It’s not a “space”, it’s a “market”

Of all the current corporate buzzwords, “space” shits me the most. I’ve been meaning to write about it, but web pioneer Marc Andreessen got there first:

There is no such thing as a “space”.

There is such a thing as a market — that’s a group of people who will directly or indirectly pay money for something.

There is such a thing as a product — that’s an offering of a new kind of good or service that is brought to a market.

There is such a thing as a company — that’s an organized business entity that brings a product to a market.

Marc’s article goes on to explain why there’s no such thing as “Web 2.0” either — in fact that’s its main thrust. It’s worth reading.

Hell, his entire blog is worth reading.

On the other hand, William Shakespeare is worth reading too.

So are P J O’Rourke, Daniel Petre, George Orwell, David Marr, John Birmingham, James Burke, George Lakoff, Brian Eno, Lao Tsu, Sherry Turkle, Steven Levy, Neal Stephenson, Umberto Eco, Richard Watts, Paul Graham, Bruce Schneier, Father Bob Maguire, Matt Ridley, Daniel Dennett, Zern Liew, Steven Levitt… but you’ve just got to draw the line somewhere!

Human Rights: a reminder

I’ve had this sitting on the back burner for a while but I think it’s worth publishing today — given John Howard’s outrageous War on Indigenous Unpleasantness. Please read (or at least skim) the Universal Declaration of Human Rights, adopted by the newly-formed United Nations in 1948. After the bloodshed of the Second World War, virtually every nation on the planet understood that these values were What It Was All About.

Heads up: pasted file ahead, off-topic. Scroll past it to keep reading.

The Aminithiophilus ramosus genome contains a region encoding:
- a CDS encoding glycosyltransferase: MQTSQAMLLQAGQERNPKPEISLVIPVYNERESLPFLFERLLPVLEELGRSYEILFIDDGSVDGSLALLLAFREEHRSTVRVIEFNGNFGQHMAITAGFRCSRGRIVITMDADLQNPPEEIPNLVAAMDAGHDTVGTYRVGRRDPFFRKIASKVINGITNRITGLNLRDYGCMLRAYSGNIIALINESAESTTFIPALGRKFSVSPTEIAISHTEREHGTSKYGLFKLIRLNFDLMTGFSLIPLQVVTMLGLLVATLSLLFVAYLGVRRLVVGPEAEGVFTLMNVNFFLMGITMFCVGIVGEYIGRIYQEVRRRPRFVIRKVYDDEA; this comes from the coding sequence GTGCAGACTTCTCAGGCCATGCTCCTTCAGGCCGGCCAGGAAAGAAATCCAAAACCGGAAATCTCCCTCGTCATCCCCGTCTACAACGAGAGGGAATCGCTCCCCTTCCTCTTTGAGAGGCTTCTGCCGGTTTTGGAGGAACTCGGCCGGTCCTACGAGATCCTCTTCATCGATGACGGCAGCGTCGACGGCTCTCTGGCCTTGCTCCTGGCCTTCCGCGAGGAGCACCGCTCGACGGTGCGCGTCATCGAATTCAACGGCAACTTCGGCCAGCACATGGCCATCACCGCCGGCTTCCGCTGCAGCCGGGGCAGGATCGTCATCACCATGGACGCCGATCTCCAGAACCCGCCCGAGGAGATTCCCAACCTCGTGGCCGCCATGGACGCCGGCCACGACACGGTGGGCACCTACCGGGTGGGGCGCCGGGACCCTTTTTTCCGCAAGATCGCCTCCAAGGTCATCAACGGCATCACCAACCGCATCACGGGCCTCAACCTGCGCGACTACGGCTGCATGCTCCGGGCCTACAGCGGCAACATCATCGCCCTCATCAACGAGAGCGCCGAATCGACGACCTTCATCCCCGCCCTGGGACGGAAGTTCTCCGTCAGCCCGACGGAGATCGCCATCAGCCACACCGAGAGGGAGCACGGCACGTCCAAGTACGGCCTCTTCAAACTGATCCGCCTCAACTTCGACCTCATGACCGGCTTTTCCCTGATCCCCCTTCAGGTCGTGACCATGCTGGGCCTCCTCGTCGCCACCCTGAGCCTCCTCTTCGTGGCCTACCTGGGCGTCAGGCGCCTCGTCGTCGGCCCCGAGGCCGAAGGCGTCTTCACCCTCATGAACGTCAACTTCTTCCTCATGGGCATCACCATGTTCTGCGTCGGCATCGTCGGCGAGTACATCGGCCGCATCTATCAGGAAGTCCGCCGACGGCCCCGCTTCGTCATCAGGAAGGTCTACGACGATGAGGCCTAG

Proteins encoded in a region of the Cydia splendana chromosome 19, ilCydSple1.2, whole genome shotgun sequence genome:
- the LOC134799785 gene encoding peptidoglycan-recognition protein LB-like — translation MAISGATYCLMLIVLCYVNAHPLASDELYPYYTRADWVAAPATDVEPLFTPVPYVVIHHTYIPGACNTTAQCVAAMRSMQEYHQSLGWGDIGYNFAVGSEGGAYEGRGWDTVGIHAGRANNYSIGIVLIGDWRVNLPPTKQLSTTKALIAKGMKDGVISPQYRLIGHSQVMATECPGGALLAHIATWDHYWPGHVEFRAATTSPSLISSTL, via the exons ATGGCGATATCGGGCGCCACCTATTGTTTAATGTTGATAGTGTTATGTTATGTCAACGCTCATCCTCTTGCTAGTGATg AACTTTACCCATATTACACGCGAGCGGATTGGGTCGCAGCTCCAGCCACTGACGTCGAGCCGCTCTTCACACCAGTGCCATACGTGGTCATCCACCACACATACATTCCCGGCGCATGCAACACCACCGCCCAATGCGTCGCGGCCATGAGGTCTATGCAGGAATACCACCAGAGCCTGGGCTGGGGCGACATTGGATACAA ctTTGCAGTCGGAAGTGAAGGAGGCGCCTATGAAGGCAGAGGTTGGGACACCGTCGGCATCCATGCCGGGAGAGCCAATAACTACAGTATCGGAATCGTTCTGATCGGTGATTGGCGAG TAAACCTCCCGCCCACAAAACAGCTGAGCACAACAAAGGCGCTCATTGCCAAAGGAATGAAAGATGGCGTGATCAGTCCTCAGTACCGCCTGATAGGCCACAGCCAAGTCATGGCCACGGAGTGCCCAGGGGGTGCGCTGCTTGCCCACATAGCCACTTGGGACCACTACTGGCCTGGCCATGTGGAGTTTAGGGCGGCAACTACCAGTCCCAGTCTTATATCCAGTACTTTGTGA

To emphasize the key themes, I’ve used TagCrowd to make a tag cloud of the Declaration. Note, Gentle Reader, the most-repeated word of all: everyone.

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Now you can perhaps argue about the details. P J O’Rourke, for example, reckons:

All men are created equal. We hold this truth to the self-evident, which on the face of it is so wildly untrue. Equality is the foundation of liberal democracy, rule of law, a free society, and everything that the reader, if he or she is sane, cherishes. But are we all equal because we all showed up? It does not work that way at weddings or funerals. Are we all equal because it says so in the American Declaration of Independence, the French Declaration of the Rights of Man, and the UN Universal Declaration of Human Rights? Each of these documents contains plenty of half-truths and nontruths as well. The UN proclaims, “Everyone has the right to rest and leisure, including reasonable limitation of working hours.” I’ll have my wife inform the baby.

High-minded screeds cobbled together by unrepresentative and, in some cases, slightly deranged members of the intelligentsia are not scripture. Anyway, to see what a scripture-based polity gets for a social system we have only to look at the Taliban in Afghanistan or the Puritans in Massachusetts.

But the core words stand out so brightly in that TagCloud. And those core words are being ignored by John Howard’s cynical intervention.

Perhaps you should ask your local MP why so few of them have been enshrined in Australian law and what they, personally, have done about that.

If they’re a Coalition MP, perhaps you should ask them why they’re being party to such a disgusting, heavy-handed approach to what is, yes, a major problem — but a problem which has been sitting there for the entire time they’ve been in government.

Production Note

TagCrowd has already removed common stop words like “the” and “of”. I’ve added a few more so the focus is on the content not the structure: “against”, “article”, “declaration”, “forth”, “held”, “including”, “nor”, “proclaimed”, “promote”, “shall” and “whereas”.

I’ve added a bunch of words to that list to remove things which are about the structure of the Declaration rather than the content, such as “whereas”.